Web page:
He clicked the kettle on and pulled out two mugs from the overhead shelf. His cup bore a bleary-eyed who muttered, in a cartoon speech bubble, Go away, I’m not awake yet. Hers had flowers and bees, with the lovely phrase Everything’s better with tea. As the kettle rumbled into life, Leonard popped open the tea jar and fished out two teabags. He plunked one into each mug. He drew the sugar pot closer and set the lid on the side. Leonard turned, the teaspoons in the drawer on the other side of the kitchen. The place they’d always been, the place they’d always be. Neither one of them ever dared to suggest they move them closer to the tea-steeping apparatus.
Next to the microwave, beneath the cabinets. It sat at the forefront of a cluster of other cards, all with pale pastels. Soft pinks, baby blues, gentle hues. Delicate. Vulnerable. The font on the front curled in ornate cursive and scratched in a bright silver hue. An image of flowers, which sprouted from a bouquet. A butterfly perched on a petal, suspended in time, wings forever still.
So Sorry for Your Loss
Leonard’s heart stumbled, tripped over inside his ribcage. His stomach dropped through the floor. A cold, metallic taste stung the back of his throat. A hot, draining sensation from every vein in his body — from the top of his head to the bottom of his toes. The blood faded from his skin, his extremities now chilled. He tried to breathe and found that someone had tightened a belt around his chest. His lungs deflated into wrinkled balloons. A short, winded gasp escaped his lips: “Oh.”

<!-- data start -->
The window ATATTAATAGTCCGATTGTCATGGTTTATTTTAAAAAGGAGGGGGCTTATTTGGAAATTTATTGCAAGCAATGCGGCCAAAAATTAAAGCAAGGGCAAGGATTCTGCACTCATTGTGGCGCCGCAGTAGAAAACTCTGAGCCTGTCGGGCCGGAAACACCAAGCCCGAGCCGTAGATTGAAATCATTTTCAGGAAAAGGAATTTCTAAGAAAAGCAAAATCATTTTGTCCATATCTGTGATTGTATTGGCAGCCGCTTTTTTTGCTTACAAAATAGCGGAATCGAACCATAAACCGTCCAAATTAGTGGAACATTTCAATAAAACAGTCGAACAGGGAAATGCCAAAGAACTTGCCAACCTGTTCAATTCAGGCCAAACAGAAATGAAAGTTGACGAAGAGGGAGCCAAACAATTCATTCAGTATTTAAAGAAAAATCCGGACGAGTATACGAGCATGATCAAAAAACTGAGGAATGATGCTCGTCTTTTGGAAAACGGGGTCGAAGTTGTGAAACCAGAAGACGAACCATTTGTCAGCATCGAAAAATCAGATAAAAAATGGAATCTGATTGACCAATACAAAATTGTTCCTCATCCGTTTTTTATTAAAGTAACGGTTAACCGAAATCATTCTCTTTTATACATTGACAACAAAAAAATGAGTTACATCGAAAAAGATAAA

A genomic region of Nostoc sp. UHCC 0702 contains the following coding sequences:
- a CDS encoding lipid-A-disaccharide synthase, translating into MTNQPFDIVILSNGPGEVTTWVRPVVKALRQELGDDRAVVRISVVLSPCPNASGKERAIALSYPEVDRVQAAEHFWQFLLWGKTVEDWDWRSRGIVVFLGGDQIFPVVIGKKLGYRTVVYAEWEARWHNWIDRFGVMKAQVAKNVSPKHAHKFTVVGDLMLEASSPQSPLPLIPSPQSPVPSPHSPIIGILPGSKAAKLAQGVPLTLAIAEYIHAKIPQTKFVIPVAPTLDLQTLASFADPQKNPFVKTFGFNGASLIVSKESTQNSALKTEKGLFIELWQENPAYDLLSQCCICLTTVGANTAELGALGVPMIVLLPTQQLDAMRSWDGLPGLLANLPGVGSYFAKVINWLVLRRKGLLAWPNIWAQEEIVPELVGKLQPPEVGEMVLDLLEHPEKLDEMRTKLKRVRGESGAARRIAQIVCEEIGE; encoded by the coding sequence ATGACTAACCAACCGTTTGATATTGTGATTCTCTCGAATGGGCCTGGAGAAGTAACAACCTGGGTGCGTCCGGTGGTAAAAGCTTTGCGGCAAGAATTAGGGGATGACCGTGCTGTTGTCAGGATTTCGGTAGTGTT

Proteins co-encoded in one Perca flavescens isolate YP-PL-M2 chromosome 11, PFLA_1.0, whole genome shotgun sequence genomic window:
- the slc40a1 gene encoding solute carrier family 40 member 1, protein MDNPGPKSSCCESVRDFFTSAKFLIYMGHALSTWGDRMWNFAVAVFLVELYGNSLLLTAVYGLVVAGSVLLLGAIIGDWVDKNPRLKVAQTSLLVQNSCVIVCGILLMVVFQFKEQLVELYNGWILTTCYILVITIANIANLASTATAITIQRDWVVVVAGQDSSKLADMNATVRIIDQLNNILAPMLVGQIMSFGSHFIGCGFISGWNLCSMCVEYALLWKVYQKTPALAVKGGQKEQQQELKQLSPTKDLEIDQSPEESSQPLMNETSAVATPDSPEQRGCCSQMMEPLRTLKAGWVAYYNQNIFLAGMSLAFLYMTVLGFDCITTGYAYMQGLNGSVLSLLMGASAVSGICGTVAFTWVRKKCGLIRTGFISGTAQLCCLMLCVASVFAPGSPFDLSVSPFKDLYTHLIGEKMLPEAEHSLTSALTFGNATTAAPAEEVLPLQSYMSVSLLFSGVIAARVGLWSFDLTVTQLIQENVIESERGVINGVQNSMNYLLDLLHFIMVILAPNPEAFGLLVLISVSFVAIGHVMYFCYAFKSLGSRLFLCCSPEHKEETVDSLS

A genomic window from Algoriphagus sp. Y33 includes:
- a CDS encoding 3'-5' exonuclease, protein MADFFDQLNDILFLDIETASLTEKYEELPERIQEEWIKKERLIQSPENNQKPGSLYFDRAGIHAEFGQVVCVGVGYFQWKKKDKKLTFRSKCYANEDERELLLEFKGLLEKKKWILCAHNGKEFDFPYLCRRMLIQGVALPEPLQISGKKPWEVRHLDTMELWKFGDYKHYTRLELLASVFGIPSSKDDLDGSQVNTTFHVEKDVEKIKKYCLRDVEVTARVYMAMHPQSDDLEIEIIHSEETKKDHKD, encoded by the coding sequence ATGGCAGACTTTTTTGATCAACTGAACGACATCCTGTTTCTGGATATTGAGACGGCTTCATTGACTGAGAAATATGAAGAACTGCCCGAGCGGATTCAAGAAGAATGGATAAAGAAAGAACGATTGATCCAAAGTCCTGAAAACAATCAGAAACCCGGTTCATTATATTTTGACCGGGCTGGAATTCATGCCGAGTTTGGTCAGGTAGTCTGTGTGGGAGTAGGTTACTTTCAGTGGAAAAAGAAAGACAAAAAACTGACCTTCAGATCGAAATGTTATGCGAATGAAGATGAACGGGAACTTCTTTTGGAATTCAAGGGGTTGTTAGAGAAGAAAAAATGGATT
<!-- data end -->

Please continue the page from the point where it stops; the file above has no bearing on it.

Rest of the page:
He took a step back and walked into the countertop, a small thud at the base of his spine. Leonard didn’t even feel it. His hands — wrinkled with age — scuttled across the granite, in search of a handhold to keep him upright. He blinked away the tears. The rest of the cards doubled and tripled. Warmest Condolences. Thinking Of You. Forever by Your Side. With Deepest Sympathy. Over and over and over into saccharine infinity.
Leonard stared down at his feet, unable to hold the gaze of the army of twee Hallmark platitudes. He swallowed his mouthful of saliva, a hard click at the back of his throat. Eyes still cast on the floor, the old man shuffled back around. He gripped the countertop in a white-knuckle grip, joints swollen and arthritic. With a hand that trembled, he reached out and stroked the lettering on Myra’s mug. Everything’s better with tea.
He fished out the teabag and returned it to the jar of tea. He placed Myra’s mug back on the shelf, in amongst the rest of its ceramic brethren. Leonard watched it, through bleary eyes — as if any moment she might reach over his shoulder and pick it up. Only, she never did.
His deep-creased hand lifted the kettle — with twice as much water as he needed. He poured it into his mug, the colour of the liquid stained that familiar golden bronze. Steam plumed upon contact, wafted away like breaths on a winter’s morning. The cat on the front no longer seemed comedic, to Leonard — only depressed. The rest of the boiled water he poured down the sink.
He considered the sugar pot for a moment, then returned the lid and pushed it back into its spot behind the kettle. Leonard decided to forgo his usual spoon and a half of sugar. Life had lost its sweetness. The first change to his tea since he’d gotten married, all those years ago. It would be weird — strange — but he’d have to adjust.
As always, Leonard Fleming watched the tea brew.
And listened, whilst he stood there, to the whispers of the now-empty house.